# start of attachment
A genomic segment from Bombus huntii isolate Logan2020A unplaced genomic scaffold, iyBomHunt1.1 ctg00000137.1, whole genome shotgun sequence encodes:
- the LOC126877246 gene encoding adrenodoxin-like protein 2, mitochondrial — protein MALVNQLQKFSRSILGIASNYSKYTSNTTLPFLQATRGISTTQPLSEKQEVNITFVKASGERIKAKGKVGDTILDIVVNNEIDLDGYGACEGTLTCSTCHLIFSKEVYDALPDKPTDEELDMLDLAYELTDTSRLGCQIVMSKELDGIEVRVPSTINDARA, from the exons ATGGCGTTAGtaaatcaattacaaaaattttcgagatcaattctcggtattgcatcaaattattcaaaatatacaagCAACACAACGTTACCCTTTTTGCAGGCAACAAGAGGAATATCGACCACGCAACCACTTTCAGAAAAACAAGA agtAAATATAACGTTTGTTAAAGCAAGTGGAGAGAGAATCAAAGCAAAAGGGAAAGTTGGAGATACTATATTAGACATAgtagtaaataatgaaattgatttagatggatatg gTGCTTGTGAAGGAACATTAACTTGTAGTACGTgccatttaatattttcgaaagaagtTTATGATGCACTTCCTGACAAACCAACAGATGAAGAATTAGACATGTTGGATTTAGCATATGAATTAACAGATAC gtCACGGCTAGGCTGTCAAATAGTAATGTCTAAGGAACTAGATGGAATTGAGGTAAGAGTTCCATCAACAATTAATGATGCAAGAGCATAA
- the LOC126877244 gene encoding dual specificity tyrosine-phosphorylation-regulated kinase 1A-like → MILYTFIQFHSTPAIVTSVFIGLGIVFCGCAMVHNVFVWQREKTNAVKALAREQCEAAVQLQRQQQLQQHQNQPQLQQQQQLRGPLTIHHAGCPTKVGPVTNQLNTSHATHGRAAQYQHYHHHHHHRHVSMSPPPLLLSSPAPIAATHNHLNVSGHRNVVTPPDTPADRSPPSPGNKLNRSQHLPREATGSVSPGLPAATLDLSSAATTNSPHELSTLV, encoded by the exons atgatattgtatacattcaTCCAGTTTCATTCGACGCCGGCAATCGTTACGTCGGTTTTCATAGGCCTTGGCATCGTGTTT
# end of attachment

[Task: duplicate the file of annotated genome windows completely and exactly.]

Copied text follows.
A genomic segment from Bombus huntii isolate Logan2020A unplaced genomic scaffold, iyBomHunt1.1 ctg00000137.1, whole genome shotgun sequence encodes:
- the LOC126877246 gene encoding adrenodoxin-like protein 2, mitochondrial — protein MALVNQLQKFSRSILGIASNYSKYTSNTTLPFLQATRGISTTQPLSEKQEVNITFVKASGERIKAKGKVGDTILDIVVNNEIDLDGYGACEGTLTCSTCHLIFSKEVYDALPDKPTDEELDMLDLAYELTDTSRLGCQIVMSKELDGIEVRVPSTINDARA, from the exons ATGGCGTTAGtaaatcaattacaaaaattttcgagatcaattctcggtattgcatcaaattattcaaaatatacaagCAACACAACGTTACCCTTTTTGCAGGCAACAAGAGGAATATCGACCACGCAACCACTTTCAGAAAAACAAGA agtAAATATAACGTTTGTTAAAGCAAGTGGAGAGAGAATCAAAGCAAAAGGGAAAGTTGGAGATACTATATTAGACATAgtagtaaataatgaaattgatttagatggatatg gTGCTTGTGAAGGAACATTAACTTGTAGTACGTgccatttaatattttcgaaagaagtTTATGATGCACTTCCTGACAAACCAACAGATGAAGAATTAGACATGTTGGATTTAGCATATGAATTAACAGATAC gtCACGGCTAGGCTGTCAAATAGTAATGTCTAAGGAACTAGATGGAATTGAGGTAAGAGTTCCATCAACAATTAATGATGCAAGAGCATAA
- the LOC126877244 gene encoding dual specificity tyrosine-phosphorylation-regulated kinase 1A-like → MILYTFIQFHSTPAIVTSVFIGLGIVFCGCAMVHNVFVWQREKTNAVKALAREQCEAAVQLQRQQQLQQHQNQPQLQQQQQLRGPLTIHHAGCPTKVGPVTNQLNTSHATHGRAAQYQHYHHHHHHRHVSMSPPPLLLSSPAPIAATHNHLNVSGHRNVVTPPDTPADRSPPSPGNKLNRSQHLPREATGSVSPGLPAATLDLSSAATTNSPHELSTLV, encoded by the exons atgatattgtatacattcaTCCAGTTTCATTCGACGCCGGCAATCGTTACGTCGGTTTTCATAGGCCTTGGCATCGTGTTT